Natural polybrominated organic compounds such as hydroxylated polybrominated diphenyl ethers (OH-- BDEs) and polybrominated pyrroles (PBPs) have recently emerged as chemicals of human health concern. These natural product relatives of anthropogenic halogenated persistent organic pollutants (POPs) are widely distributed throughout the marine food web and accumulate in seafood sources consumed by humans. We and others have demonstrated that OH--BDEs such as 6--OH--BDE--47 (thyroid hormone receptor) and PBPs such as tetrabromopyrrole (ryanodine receptor) are potent toxins and thus pose a potential risk to humans. Many fundamental questions however remain about the extent of sources for these natural organobromine molecules, how these chemicals enter and move through the marine food web, whether changes in the climate will impact their production and accumulation, and whether humans are more or less impacted by natural halogenated POPs versus their anthopogentic counterparts. Recent discoveries by the Moore and Allen laboratories have rigorously established the genetic and biochemical basis for the microbial synthesis of natural OH--BDE molecules in diverse lineages of marine bacteria. However, the global distribution and ubiquity of these polybrominated POPs in marine biota cannot be fully explained by the sources discovered thus far, suggesting additional biogenic sources exist and are actively contributing to OH- -BDE and MeO--BDE accumulation in the marine food web. This information is critical to more accurately identify trophic connections and interconversions that lead to natural PBDE accumulation in marine fish and ultimately, human dietary exposure risks. In this project, new genetic and biochemical evidence for the biosynthesis and biotransformation of PBDE molecules will be established for marine macroalgae, a conspicuous but uncharacterized source of PBDE molecules in marine habitats, using transcriptome analysis coupled with biochemical enzyme characterization. Additional microbial sources for PBDE synthesis/transformation will be characterized by the comprehensive analysis of fish and marine-- mammal associated microbiomes using integrated genomic and metabolomic approaches combined with experimental microbiome enrichment reactors amended with PBDE molecules or biosynthetic substrates. The proposed work will be undertaken jointly by the laboratories of Moore (biochemistry) and Allen (genomics) at SIO who have a proven track record of collaboration and joint mentorship in these areas.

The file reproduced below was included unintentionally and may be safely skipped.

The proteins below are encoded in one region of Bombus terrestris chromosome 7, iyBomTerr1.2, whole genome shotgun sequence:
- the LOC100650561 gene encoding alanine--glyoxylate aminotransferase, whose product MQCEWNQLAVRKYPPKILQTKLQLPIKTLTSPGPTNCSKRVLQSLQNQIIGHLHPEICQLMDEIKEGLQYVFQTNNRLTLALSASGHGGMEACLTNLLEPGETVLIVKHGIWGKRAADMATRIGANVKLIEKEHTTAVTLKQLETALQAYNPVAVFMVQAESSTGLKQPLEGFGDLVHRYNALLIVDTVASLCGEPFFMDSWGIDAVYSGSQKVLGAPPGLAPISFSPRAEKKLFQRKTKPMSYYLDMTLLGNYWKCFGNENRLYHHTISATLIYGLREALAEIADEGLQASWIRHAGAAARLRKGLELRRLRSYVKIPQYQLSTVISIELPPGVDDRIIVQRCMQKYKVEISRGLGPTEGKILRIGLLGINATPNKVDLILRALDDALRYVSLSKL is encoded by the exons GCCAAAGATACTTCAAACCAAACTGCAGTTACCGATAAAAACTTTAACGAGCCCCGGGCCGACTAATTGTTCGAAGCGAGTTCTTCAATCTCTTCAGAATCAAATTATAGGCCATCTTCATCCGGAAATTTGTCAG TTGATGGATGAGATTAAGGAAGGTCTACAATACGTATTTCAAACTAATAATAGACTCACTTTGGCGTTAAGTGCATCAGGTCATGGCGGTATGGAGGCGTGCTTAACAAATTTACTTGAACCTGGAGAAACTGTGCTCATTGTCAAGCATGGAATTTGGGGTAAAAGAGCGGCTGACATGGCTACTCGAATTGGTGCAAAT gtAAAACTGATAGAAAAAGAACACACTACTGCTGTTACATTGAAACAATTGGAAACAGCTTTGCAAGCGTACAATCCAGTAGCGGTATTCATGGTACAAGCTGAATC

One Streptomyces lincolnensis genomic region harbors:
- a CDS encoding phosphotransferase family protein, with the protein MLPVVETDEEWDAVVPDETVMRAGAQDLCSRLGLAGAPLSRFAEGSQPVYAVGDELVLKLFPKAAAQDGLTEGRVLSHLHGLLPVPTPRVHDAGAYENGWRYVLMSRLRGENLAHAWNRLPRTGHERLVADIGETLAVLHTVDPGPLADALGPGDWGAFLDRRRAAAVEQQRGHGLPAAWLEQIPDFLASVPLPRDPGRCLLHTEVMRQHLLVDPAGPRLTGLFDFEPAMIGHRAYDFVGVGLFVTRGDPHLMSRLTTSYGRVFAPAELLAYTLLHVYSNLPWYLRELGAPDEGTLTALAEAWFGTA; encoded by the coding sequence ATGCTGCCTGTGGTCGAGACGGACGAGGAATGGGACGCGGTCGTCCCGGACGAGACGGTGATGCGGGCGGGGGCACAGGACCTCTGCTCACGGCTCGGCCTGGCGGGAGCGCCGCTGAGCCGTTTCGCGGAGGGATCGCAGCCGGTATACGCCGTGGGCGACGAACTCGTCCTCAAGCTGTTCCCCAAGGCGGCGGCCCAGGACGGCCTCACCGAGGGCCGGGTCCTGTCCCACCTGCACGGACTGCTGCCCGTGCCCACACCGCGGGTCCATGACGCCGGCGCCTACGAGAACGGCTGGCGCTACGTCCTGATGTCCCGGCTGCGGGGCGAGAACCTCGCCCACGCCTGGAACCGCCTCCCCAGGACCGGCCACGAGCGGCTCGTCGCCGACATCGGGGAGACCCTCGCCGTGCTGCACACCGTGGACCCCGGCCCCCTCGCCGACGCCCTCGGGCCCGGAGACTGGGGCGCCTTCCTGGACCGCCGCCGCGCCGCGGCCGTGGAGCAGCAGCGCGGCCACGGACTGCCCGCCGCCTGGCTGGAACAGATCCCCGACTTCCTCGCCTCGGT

Polyhalogenated aromatic chemicals like polybrominated diphenyl ether (PBDE) fire retardants have been restricted from commercial use due to their environmental bioaccumulation and human toxicity. Remarkably, marine microbes also naturally biosynthesize PBDE molecules. This collaborative project will discover and characterize new routes of PBDE biosynthesis in the marine environment, including fish and other marine foods consumed by humans.